The year is 2040. Drones buzz over neighbourhoods, delivering packages. Smart homes, with interconnected Wi-Fi devices, eliminate the need for housework. Driverless vehicles take us from A to B at great speed. Wars are still fought but digitally, with lines of code and armies of robots. We vacation in space, and share stories about the moon.
In this intelligent machine age, what role will we play? Some reports, examining the implications of the digital revolution for labour markets, are forecasting a bleak future.
The concerns relate to the potential for labour displacement, as systems of artificial intelligence and automation gain increasing traction in the workplace. As these systems evolve and become ever more sophisticated, the argument goes that they will be able to outperform humans, offering greater degrees of precision, efficiency, competitiveness and reliability. Over time, a larger share of our operations is likely to be outsourced to machines.
Does this hypothesis have merit? Will capital soon no longer be able to cohabit in harmony with labour? Should we be concerned about the prospect of mass ‘technological unemployment’?
The man vs. machine debate is centuries-old. John Maynard Keynes first popularised the term ‘technological unemployment’ in his 1930 essay Economic Possibilities for our Grandchildren. Keynes regarded the phenomenon as a “temporary phase of maladjustment” for countries at the frontier of progress. On the other side of the debate, techno-pessimists, such as the classical economist, David Ricardo, instead, believed that the introduction of new technologies could lead to a sustained decline of the working population.
To understand which argument aligns better with today’s technological and labour market landscape, let’s consider some recent developments.
It is undeniable that the world and our role within it is rapidly changing. Just look at the staggering developments taking place in the transportation sector. In the Jetsons, an animated sitcom which first aired six decades ago, the inhabitants of an imaginary future commuted to work in flying cars. Today, we are on the brink of turning that vision into reality. UBER has plans to establish an aerial taxi service by 2023, and other companies have already developed flying car prototypes. Many projects under development today weren’t even anticipated by the science fiction of the past. For instance, Elon Musk, the man behind both Tesla and SpaceX, is building an underground network of tunnels that run many layers deep across the eastern United States, to transport cars and alleviate congestion challenges. In addition, in several countries, driverless cars are currently being tested. Automakers anticipate that fully-autonomous vehicles will be chauffeuring us around within the next three years.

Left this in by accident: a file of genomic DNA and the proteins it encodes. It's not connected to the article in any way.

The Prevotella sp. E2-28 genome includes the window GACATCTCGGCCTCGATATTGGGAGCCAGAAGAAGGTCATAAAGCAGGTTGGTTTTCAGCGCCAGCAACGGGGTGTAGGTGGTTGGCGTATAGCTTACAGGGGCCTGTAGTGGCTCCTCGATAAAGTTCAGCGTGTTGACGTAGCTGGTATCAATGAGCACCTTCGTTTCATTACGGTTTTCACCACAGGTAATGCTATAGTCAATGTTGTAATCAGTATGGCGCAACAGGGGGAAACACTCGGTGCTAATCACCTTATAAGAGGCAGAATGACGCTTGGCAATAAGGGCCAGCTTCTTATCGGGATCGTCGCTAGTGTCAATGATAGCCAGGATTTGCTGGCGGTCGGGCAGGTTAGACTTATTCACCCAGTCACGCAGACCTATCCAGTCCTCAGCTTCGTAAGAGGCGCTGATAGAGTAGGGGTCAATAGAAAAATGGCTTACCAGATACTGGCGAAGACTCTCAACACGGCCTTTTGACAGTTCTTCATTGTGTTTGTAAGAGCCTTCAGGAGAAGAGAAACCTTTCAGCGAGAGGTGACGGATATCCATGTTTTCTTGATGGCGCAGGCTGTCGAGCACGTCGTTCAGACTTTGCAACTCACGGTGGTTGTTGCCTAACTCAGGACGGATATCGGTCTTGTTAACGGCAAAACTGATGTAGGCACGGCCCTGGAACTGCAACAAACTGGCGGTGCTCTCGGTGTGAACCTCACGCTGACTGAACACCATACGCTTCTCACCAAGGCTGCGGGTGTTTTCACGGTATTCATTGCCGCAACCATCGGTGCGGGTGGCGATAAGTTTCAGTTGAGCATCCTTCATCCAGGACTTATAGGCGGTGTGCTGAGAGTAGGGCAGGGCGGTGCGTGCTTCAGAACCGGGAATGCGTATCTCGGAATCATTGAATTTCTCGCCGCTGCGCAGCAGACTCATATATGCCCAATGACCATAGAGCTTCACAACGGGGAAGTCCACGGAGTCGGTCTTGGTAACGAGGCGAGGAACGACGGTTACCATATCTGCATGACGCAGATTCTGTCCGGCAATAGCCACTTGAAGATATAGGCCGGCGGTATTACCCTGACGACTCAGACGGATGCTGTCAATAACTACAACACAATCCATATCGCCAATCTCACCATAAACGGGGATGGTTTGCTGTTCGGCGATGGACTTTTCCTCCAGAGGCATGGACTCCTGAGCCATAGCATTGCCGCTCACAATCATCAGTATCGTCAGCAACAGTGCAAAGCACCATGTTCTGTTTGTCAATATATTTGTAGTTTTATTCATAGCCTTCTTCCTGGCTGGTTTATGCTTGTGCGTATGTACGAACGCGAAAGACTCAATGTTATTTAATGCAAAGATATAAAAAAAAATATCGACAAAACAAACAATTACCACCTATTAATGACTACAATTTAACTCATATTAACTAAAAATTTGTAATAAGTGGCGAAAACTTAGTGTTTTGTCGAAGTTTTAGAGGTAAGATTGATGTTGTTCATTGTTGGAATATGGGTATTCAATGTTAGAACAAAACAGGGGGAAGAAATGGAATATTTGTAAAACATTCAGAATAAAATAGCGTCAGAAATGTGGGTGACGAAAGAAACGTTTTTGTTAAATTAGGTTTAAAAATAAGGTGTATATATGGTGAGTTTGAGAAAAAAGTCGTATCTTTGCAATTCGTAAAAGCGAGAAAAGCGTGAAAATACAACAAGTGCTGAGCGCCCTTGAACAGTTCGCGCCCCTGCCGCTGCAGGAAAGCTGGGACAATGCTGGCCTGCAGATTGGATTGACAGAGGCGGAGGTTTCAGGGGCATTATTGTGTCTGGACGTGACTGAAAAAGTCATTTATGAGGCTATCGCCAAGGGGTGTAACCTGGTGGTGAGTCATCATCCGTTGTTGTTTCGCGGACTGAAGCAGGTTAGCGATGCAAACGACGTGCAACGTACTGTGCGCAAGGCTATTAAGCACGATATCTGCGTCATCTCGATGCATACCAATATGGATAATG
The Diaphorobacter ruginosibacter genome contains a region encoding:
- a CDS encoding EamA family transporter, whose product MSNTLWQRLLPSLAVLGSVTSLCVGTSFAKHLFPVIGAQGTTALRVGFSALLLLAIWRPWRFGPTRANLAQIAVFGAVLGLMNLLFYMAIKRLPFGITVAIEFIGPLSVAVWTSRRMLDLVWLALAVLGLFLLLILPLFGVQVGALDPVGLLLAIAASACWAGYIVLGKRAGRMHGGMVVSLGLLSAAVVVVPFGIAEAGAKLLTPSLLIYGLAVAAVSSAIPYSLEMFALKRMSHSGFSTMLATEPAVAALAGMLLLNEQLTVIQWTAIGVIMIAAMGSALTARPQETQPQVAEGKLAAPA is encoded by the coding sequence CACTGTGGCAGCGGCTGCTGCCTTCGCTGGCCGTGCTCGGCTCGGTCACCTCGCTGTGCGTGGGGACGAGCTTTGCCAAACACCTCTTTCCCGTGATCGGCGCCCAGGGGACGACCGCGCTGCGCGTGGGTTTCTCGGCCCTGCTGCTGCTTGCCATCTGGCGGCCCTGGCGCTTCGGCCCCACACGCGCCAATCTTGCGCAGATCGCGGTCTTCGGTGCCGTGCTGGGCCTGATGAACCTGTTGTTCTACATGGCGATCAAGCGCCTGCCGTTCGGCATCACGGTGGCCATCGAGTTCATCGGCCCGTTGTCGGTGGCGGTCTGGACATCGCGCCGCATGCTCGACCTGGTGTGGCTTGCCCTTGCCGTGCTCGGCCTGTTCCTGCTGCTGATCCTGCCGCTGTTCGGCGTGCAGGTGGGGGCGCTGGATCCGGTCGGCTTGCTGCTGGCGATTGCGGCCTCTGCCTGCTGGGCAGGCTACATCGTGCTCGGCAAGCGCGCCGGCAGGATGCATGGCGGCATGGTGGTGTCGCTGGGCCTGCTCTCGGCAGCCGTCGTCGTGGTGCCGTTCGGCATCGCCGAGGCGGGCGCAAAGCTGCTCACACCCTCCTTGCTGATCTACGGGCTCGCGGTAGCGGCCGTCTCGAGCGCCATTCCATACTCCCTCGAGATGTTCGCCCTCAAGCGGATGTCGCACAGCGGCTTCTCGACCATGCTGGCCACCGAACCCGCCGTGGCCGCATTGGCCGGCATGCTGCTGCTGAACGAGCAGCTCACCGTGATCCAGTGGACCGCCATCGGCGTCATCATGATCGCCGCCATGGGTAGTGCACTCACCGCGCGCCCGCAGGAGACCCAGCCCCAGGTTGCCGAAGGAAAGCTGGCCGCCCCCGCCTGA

These are just a small selection of the numerous examples of comprehensive transformation taking place today. But will we really benefit from such change? We have to wonder whether there is some irrational exuberance.
The long view of innovation, however, provides good reason for optimism. During each era of revolutionary change, innovation has lifted productivity, reduced the prices of goods and services, created new industries, stimulated output and generated fresh employment opportunities.
The first industrial revolution brought with it the power of steam and machine-based manufacturing. The new industries and jobs it generated more than offset the displacement of skilled workers producing hand-made goods. The advent of the automobile in the 19th century did the same, relative to the jobs that were lost from the horse and carriage economy. More recently, the silicon revolution gave us the power of computing, and the internet. These technologies created new businesses, tore down geographical barriers and massively disrupted the ways in which we interact. Like those that preceded it, the silicon revolution, generated far more jobs than were lost, for example in basic administrative operations.